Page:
Slash, Michael Jackson Collab Began GNR Downfall, Says Former Manager

There have been several books written on the downfall of Guns N' Roses, including a few by members of the band, so it's impossible to distill the cause of the band's decline to one particular event.

But former GNR manager Doug Goldstein says he believes he knows when the first real discord was introduced into the band: Slash's 1991 collaboration with Michael Jackson on the song "Give In to Me." 

Goldstein recalled in his recent marathon interview with Guns N' Roses Central how the timing of the collaboration couldn't have been worse.

About two months before Slash agreed to work with the King of Pop, GNR frontman Axl Rose had for the first time publicly disclosed that he was a victim of childhood sexual abuse at the hands of his father. 

While this was before Jackson had been formally accused of any such wrongdoing, rumors of the pop star's behavior around young children were persistent. 

Goldstein says Slash didn't have a good reason for doing the song with Jackson after Rose's incrediblly brave, painful and personal disclosure.

"[Axl] does that huge interview, he bears his deepest, darkest secret, and Slash comes to my room two months later and says, 'Hey, I'm going to play with Michael Jackson,'" Goldstein recalled feeling dumbstruck. "What? No!"

Goldstein told Guns N' Roses Central that if he could have at least gotten Slash a huge payday for the song, that would have given the guitarist a plausible excuse—anything to protect Rose from feeling completely betrayed by his bandmate.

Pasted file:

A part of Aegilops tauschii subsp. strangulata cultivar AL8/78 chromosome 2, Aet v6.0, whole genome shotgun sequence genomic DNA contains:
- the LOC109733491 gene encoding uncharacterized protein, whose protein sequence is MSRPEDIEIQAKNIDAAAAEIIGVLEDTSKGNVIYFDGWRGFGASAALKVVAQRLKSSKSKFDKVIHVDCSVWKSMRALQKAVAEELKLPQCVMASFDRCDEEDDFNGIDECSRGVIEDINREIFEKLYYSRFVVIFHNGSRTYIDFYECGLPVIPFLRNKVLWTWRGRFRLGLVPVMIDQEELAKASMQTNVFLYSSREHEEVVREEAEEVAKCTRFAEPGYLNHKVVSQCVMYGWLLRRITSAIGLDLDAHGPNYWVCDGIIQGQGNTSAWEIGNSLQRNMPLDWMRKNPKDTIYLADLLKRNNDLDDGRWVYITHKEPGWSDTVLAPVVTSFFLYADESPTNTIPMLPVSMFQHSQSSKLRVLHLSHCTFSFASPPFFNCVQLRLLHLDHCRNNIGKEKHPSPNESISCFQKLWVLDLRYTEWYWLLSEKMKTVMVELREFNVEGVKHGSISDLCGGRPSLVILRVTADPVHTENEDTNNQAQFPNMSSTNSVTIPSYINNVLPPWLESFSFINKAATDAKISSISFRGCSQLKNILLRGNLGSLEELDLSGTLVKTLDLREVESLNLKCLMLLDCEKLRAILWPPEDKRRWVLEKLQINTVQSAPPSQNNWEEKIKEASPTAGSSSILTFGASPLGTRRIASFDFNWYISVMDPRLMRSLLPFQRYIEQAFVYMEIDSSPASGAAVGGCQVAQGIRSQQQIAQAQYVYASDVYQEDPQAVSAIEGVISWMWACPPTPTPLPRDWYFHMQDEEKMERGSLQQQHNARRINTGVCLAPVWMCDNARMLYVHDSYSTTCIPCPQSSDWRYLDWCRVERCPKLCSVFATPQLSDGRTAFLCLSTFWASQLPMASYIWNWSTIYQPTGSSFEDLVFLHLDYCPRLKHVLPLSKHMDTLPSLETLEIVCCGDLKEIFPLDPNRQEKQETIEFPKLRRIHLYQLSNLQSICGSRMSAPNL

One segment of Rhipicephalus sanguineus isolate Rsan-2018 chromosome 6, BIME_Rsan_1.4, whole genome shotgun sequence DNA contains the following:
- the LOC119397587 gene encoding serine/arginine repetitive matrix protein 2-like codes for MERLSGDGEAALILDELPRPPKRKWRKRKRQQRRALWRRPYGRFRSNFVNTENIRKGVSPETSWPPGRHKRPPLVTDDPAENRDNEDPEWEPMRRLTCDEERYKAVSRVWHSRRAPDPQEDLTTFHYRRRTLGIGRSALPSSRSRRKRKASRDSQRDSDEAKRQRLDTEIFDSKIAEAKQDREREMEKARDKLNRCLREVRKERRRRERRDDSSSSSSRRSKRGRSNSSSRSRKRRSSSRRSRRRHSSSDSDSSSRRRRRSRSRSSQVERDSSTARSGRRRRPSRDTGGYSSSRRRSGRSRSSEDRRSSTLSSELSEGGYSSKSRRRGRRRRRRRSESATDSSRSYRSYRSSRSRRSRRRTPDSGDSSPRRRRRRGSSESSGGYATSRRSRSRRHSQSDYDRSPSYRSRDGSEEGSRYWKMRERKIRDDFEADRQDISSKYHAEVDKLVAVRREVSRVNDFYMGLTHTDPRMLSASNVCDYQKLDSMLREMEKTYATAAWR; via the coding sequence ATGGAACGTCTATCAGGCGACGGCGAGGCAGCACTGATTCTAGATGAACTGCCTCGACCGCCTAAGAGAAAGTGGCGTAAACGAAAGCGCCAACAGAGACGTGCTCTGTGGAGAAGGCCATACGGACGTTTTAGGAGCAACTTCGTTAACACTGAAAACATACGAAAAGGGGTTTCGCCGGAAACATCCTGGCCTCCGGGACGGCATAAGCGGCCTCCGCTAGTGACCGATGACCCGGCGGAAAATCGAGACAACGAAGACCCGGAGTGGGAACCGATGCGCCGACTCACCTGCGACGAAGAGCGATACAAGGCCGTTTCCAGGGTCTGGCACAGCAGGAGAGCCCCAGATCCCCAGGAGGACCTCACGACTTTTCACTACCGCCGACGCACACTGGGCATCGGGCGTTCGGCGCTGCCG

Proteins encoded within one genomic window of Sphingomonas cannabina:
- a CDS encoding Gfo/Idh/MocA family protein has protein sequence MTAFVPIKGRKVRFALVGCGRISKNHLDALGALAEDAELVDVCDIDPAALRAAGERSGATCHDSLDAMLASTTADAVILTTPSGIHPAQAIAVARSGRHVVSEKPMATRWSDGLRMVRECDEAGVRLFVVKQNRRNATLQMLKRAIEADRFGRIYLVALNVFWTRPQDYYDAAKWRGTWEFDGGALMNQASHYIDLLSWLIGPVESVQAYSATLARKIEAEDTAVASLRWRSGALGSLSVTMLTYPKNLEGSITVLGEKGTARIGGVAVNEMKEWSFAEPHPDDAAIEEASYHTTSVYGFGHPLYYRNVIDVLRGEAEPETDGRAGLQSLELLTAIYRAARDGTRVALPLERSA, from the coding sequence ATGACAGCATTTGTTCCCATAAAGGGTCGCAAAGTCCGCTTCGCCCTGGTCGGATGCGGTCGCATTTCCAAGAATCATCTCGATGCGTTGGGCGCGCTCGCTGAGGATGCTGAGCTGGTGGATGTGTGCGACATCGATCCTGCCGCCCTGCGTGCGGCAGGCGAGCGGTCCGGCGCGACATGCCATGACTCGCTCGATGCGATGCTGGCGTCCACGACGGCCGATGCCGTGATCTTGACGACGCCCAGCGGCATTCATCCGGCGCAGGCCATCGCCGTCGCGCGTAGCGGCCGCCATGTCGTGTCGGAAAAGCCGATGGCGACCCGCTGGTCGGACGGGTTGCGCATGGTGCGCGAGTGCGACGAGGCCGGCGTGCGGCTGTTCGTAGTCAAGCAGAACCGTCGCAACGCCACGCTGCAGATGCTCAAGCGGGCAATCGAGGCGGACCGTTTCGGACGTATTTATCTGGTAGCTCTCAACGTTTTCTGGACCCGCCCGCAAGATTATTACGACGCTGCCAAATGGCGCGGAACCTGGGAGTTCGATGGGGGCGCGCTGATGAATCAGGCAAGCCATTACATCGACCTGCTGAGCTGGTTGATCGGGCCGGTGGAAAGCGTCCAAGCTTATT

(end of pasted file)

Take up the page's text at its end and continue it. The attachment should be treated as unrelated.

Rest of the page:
Eddie Van Halen reportedly got $1 million for his contributions to Jackson's "Beat It."

"I said, 'Look, I need to go to Axl with some ammunition to explain why you're going and hanging out with a pedophile!'" Goldstein said he told Slash.

But Slash said the deal was done: for his time and guitar solo on Jackon's track he'd been awarded a 72-inch big screen TV.

"That was the beginning of the end right there, that sealed the fate of the band," Goldstein said, recalling how the band dynamic changed. 

"Axl never again thought Slash was his brother...He thought they understood how damaged his own life was."

You can watch the full, three-hour sit-down with Goldstein in the video below.

At the time, in 1991, Rose said numerous times publicly that he was interested in getting involved as an advocate for victims of childhood sexual abuse. Rose revealed that as a survivor himself, he could relate to other victims. 

"I knew it was crazy, but I accepted it as normal behavior for my life," Rose said of the abuse in a radio interview at the time. "My formative years were very ugly."

Rose said the trauma he experienced in his youth is partially to blame for some of the challenges of his adult life. 

Photo: Getty Images

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